If the company's CEO compensation package makes you want to hold your nose, it is time to move on to the next idea.

4. Earnings Projections

Time and again the disasters of the last three years were the result of management trying to meet growth targets that were absurd, unrealistic, and totally unsupported by economic reality. Smooth earnings growth looks pretty, and it makes Wall Street happy, but it is a profoundly unnatural condition. Businesses is cyclical. The economy is cyclical. Pretty earnings are generally a sign that there is an artist at work in the accounting department.

"... Be suspicious of companies that trumpet earnings projections and growth expectations. Businesses seldom operate in a tranquil, no-surprise environment, and earnings simply don't advance smoothly (except, of course, in the offering books of investment bankers). Charlie and I not only don't know today what our businesses will earn next year - we don't even know what they will earn next quarter. We are suspicious of those CEOs who regularly claim they do know the future - and we become downright incredulous if they consistently reach their declared targets. Managers that always promise to "make the numbers" will at some point be tempted to make up the numbers." – Warren Buffett 2002 Chairman's Letter.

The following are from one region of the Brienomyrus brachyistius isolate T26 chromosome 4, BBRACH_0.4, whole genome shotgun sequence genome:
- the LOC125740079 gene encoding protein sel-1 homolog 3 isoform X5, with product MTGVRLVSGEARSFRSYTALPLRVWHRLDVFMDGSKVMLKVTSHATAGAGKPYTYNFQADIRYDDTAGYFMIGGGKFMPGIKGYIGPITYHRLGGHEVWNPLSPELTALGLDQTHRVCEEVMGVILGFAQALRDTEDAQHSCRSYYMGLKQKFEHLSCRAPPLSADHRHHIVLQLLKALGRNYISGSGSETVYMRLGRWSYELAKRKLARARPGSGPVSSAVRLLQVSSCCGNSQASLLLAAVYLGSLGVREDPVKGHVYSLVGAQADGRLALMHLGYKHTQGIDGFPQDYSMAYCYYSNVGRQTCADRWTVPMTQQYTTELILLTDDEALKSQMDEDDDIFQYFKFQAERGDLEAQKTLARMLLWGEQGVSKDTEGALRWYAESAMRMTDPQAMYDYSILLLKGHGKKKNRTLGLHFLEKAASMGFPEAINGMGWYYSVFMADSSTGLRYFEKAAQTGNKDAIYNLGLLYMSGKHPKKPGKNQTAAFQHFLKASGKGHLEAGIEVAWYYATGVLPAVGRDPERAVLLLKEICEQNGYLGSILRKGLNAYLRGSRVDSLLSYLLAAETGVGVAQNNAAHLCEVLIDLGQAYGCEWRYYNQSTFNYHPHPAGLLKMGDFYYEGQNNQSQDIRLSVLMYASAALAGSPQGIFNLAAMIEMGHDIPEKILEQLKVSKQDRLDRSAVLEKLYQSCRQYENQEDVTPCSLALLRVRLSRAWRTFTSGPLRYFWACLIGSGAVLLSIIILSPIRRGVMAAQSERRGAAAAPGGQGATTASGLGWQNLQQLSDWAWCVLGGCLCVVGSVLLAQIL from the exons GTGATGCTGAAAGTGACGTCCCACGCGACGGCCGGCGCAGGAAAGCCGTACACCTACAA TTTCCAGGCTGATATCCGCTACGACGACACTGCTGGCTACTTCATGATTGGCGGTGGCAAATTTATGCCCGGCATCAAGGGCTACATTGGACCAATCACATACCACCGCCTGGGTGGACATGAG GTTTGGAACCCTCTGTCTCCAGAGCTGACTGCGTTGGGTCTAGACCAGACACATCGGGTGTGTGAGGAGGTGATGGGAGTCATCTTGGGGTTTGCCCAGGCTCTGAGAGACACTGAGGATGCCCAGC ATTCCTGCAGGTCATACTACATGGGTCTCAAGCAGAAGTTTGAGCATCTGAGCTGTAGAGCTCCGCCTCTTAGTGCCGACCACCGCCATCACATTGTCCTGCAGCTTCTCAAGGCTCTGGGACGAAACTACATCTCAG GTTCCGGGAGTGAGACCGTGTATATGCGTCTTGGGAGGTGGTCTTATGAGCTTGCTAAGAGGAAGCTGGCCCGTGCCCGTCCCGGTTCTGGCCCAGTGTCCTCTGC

5. Capital Allocation

You can tell a lot about the integrity (and intelligence) of a company's management by studying how they spend the shareholder's money. Money that comes from stock offerings and retained earnings is shareholder money. But most CEO's think that since they can sign a check, the money is theirs to spend as they like. We do not want managers who engage in mergers for ego gratification or who buy back stock to keep their options "in the money." In either case they are using shareholder money to promote their personal goals. Other People's Money

Cheap money is usually bad for a stock because corporate CEOs think that if they are smart enough to get their hands on large piles of cash they must be smart enough to spend it. Build It and Money Will Come.